It’s okay to toss these things out. 

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Is Texting Good for Teenagers?

Rounding up the bits and pieces  regarding texting… Maybe there should be a book written about this? Hmn?

Nielsen reported in June that in the first quarter of ’09, teens on average send/receive 2,900 texts a month, up from 2,272 in the fourth quarter of ’08. That’s a 28% increase in texting in just 3 months.

I’ve seen articles that have warned that the advent of texting, with it’s abbreviations (OMG) and word substitutions (gr8), is the harbinger of the end of the English language as we’ve known it.

Now, some educators are saying that texting can be good for teens in terms of language development. Initial research indicated that when it comes to informal essays, kids who use some text-speak outperform kids who don’t. When it comes to formal essays, (perhaps obviously) texting can hurt performance.

I’m thinking the jury is still out on whether texting will end up being good or bad for teens, and that we won’t know the ultimate answer for a very long time.

My question is, does it really matter one way or the other?

Language changes. We don’t speak the King’s English anymore, although there are some who still cling to the King James Bible. I’ve heard my share of KJV-laced prayers in church (“We beseech thee, oh Lord”) but not nearly as much these days.

There will be plenty of English purists who stand watch and will be sure to warn along the way. Even so, will it matter?

I’m confident kids will still be learning proper English in schools for the immediate future.

I won’t be surprised, however, if things change over time. Look at how learning the skill of handwriting has disappeared in school curriculum over the years.

Today’s teenagers are going to text. Texting won’t be going away anytime soon. There might be something else beyond texting as technologies continue to develop, but for now texting is a primary mode of communication.

Back when my generation was moving through adolescence, I don’t remember that writing notes to friends (other than when we were in a class) was popular. We primarily communicated in person or by phone. Were the adults of that time concerned because we had lost the art of note or letter writing? Perhaps there were some. Were adults concerned about our casual verbal communication when they overheard our conversations? Has it made a difference in our lives today? Were we negatively impacted by the lack of writing as a form of communication to our peers? Can anyone now provide a qualitative answer? Does anyone care?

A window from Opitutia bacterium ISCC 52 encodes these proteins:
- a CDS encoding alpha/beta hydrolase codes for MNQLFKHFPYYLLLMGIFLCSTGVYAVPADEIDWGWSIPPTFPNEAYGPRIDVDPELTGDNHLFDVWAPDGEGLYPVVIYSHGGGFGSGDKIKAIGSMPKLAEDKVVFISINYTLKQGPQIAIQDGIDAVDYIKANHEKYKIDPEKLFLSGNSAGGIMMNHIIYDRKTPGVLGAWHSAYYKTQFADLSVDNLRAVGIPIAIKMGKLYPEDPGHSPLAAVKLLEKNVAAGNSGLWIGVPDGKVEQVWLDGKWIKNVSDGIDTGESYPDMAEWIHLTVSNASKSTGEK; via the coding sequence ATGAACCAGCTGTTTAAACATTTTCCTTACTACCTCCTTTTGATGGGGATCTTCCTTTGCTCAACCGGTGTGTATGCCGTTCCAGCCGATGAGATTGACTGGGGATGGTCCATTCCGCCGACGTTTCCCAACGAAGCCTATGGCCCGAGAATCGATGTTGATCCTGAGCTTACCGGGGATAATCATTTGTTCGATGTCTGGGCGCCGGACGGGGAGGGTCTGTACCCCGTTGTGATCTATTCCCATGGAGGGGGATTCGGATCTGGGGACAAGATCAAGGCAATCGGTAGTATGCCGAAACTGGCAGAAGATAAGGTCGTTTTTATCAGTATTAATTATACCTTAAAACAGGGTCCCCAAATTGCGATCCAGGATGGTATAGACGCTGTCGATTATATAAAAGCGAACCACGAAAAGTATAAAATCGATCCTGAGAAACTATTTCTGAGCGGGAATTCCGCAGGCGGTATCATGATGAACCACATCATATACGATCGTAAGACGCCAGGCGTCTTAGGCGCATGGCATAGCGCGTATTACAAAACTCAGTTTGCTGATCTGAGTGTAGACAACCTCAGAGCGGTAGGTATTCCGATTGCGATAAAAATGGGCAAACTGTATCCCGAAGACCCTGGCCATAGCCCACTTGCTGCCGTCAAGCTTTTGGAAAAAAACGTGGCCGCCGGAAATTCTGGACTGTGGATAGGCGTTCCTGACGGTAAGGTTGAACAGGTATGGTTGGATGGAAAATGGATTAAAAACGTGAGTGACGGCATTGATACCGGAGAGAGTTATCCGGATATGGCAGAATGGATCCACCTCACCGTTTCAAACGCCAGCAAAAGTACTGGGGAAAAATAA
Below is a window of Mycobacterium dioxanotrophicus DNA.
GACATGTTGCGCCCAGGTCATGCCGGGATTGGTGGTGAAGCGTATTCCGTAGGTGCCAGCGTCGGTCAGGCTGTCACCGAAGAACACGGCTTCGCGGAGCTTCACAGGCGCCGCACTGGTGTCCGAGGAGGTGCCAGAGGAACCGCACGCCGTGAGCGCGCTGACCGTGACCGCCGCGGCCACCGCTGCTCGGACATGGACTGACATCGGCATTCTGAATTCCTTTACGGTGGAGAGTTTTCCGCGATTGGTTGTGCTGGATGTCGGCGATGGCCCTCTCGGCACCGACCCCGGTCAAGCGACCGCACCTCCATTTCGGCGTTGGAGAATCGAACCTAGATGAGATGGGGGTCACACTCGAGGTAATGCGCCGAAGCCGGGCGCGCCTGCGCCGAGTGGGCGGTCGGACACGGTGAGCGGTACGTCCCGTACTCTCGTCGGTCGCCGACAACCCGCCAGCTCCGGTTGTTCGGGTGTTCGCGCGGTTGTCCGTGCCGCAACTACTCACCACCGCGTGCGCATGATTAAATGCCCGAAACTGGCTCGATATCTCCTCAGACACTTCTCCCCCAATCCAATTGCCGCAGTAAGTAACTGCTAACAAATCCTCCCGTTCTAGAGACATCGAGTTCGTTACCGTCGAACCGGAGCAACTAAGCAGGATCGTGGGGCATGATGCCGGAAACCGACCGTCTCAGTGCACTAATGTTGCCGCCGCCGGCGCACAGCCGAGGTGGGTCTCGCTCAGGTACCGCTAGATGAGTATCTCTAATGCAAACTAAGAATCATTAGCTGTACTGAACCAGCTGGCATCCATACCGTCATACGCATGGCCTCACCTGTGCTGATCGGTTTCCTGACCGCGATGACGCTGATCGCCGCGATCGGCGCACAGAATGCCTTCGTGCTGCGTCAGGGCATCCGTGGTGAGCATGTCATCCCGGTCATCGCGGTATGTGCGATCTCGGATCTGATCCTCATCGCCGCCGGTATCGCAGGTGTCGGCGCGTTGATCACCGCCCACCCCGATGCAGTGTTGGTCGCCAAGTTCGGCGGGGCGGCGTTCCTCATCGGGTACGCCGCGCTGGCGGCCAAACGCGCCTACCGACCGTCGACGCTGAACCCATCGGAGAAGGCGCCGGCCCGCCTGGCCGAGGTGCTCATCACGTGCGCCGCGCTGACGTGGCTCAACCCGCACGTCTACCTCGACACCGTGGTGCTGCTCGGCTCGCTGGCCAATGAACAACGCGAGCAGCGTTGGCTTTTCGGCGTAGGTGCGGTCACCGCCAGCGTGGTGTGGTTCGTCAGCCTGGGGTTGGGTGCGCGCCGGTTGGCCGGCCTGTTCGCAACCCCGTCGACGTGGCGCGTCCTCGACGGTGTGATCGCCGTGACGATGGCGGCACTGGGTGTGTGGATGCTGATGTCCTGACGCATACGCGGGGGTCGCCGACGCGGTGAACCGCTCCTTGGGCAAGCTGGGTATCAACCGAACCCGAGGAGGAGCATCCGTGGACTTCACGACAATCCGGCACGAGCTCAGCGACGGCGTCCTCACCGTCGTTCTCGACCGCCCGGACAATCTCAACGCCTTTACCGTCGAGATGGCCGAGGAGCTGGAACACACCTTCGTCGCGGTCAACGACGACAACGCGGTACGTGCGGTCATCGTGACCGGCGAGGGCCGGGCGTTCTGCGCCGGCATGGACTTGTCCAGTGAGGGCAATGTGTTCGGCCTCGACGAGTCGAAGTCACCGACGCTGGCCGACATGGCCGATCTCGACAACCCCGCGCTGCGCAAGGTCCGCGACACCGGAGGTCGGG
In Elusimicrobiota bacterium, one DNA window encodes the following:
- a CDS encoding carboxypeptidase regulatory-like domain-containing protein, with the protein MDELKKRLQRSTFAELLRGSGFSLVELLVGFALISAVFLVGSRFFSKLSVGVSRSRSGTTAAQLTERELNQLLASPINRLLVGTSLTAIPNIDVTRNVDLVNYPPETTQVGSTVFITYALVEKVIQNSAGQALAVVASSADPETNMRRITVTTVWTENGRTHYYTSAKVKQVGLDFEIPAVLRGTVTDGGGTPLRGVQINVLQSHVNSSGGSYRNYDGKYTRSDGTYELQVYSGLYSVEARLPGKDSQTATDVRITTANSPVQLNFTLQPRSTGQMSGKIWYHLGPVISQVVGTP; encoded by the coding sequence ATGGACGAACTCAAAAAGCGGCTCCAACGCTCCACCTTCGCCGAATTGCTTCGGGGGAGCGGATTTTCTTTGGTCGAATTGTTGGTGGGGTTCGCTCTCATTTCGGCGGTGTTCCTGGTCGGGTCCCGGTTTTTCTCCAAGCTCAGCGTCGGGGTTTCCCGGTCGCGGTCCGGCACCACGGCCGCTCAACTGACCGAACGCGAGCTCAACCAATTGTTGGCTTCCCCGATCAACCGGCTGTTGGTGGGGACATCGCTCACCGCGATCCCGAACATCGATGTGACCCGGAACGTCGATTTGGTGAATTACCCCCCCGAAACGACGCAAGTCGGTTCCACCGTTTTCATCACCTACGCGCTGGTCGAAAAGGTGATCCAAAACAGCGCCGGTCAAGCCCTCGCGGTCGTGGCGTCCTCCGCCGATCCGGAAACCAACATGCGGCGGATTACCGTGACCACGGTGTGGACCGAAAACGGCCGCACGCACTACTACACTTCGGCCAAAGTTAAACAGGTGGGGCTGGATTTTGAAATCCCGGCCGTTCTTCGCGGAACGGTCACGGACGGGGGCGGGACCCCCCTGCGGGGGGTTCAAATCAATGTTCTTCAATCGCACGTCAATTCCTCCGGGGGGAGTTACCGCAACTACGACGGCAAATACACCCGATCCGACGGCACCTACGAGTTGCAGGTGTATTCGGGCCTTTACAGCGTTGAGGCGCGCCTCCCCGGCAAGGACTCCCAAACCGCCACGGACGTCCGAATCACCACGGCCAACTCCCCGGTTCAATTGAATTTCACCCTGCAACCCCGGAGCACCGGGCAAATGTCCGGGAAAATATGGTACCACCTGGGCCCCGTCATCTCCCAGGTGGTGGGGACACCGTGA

So now, kids are writing to communicate with their peers and adults at an impressively increasing rate. For language purists, it might be not be writing in the mode they would desire, but does it matter?

When teens text they have to think about language. They have to express their thoughts. That cannot be all bad.

If today’s teens are still texting well into their adult years, the English language might just look different than it does today. But, at least they’ll know the language and I’m thinking that they’ll be able to communicate successfully.

However, learning to express ones self is a different issue entirely! That’s where the true breakdown is. You can’t get a read on whether or not someone truly understands what you’re saying on the other side of a text. When you are talking directly with someone, you know right away whether or not you’re communicating.